For many individuals, social media is fast becoming a way of life. Tweet about lunch. Check into lunch restaurant on FourSquare. Post a photo on Facebook wall of co-workers waiting for food to arrive. Show restaurant server the electronic certificate bought from LivingSocial for $20 worth of food purchased for $10 last week. Leave a review on Yelp with 4 stars. 

However, these types of experiences are meant to be social events, not electronic milestones that are captured solely by profile updates and number of likes.

So how can businesses find the “fine line” between embracing those who share their live entirely online while also still enrapturing them into a physical, in-person experience?

The answer lies in the intertwining of digital sharing with a person’s electronic network and making sure that a customer has the best in-person experience they possibly can.

  1. Require More Action. For instance, many Houlihan’s (a midwest American restaurant chain that began in Kansas City) offers customers a free plate of frites for every check-in on FourSquare. How can Houlihan’s set themselves apart from other restaurants offering deals for check ins? Up the ante. Give mayors 25% off their entire order. Have customers show their server a tweeted picture on TweetPic of their table posing with Houlhan’s menus. Allow for brand saturation in instant memories– that is a photo of a happy hour with friends that might not have been recorded had Houlihan’s not offered the deal.
  2. Inspire Conversation. Use online media to get people talking in situations where it may be awkward at first. At an industry conference, give away t-shirts where users write in their Twitter username or website URL with a sharpie. Have trivia questions at the beginning of group employee orientations that require users to use their smartphones or to share a fact about their online self (eg. “How many Twitter followers do you have?”)
  3. Don’t Make Everything About Social Media. Find creative ways to tie-in a company’s social media presence, without making it the main message. Business cards are a great example of this. An employee’s name, phone, and email should still be the crucial information here, necessarily the company’s URL or the reminder to “Follow us on Facebook!”. Should a banner at a company-client mixer simply say, “We are on FourSquare!”? Or would a better use of banner resources be something like, “We offer 10% off all color letterpress invitations we offer for every FourSquare check-in”. Give customers a reason to connect on social media. Simply telling them to do so doesn’t give as much initiative as the answer to WHY does.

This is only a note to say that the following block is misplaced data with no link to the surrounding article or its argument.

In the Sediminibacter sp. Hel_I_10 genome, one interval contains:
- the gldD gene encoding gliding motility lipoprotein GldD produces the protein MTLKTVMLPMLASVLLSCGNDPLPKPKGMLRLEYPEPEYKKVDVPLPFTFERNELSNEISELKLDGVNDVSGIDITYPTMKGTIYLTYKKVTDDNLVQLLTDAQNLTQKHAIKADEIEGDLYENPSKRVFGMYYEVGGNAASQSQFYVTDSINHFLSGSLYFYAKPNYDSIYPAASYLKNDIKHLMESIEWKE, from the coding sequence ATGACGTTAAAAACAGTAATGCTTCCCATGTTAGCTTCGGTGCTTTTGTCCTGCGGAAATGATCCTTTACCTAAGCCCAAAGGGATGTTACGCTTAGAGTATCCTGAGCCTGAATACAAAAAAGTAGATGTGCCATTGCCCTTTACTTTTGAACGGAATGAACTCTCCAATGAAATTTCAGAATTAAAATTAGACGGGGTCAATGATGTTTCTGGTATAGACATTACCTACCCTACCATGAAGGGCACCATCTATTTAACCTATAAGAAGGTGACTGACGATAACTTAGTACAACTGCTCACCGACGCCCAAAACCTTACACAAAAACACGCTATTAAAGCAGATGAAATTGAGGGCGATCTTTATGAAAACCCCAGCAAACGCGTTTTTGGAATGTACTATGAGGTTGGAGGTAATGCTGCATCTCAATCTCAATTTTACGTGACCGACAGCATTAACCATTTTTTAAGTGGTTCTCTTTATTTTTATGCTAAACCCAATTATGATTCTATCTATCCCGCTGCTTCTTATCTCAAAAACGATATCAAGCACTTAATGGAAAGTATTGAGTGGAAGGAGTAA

4. Stay as Up-To-Date As Your Industry Is. An Internet marketing business may have more clients who know about Scvngr than a company that sells semi-truck tires. Many semi-truck tire customers may not even know about Twitter. Hence, focusing resources on an up-to-date Twitter account may not be the best use of resources. Be up-to-date with customer’s interests and what they use most of instead of trying to stay up-to-date with technology as a whole, which changes by leaps and bounds every year.

The possibilities to intertwine social media and other marketing efforts (and in-person experiences) without making it overwhelming are endless.

Focusing on core customer demographics and what they are actually using has a lot more benefit than diving headfirst into all social media networks out there and hoping one or two of them get the company more new and returning customers who enjoy interacting online.

What are some other ways companies can use social media without letting it run their entire marketing and customer interaction strategy?

Images Courtesy of: Tribute Media and Scvngr.

Opinions expressed in the article are those of the guest author and not necessarily Search Engine Land.

Related Topics: Channel: Social | Search & Social

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About The Author: runs her own social media and search marketing business, MoxieDot, where she helps clients grow their online presence. She was voted one of the top 100 marketers of the year by Invesp in 2009 and has worked for Yelp, Run.com, and Bounty Towels.

Connect with the author via: Email | Twitter | Google+



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  • http://www.directresponse.net Dave

    Kelsey, some really great incite in this article.

    I couldn’t agree more with you when you say the interactions between a business and its social media users are endless. We have entered an era where people are getting bored and ignoring traditional advertising and looking for something new.

    Your statement about giving the customer a reason to check in rather than just asking them is great as well. Customer satisfaction will drive people to post good reviews out of the kindness of their heart, but giving them a qualitative incentive would seem to create larger results.

 

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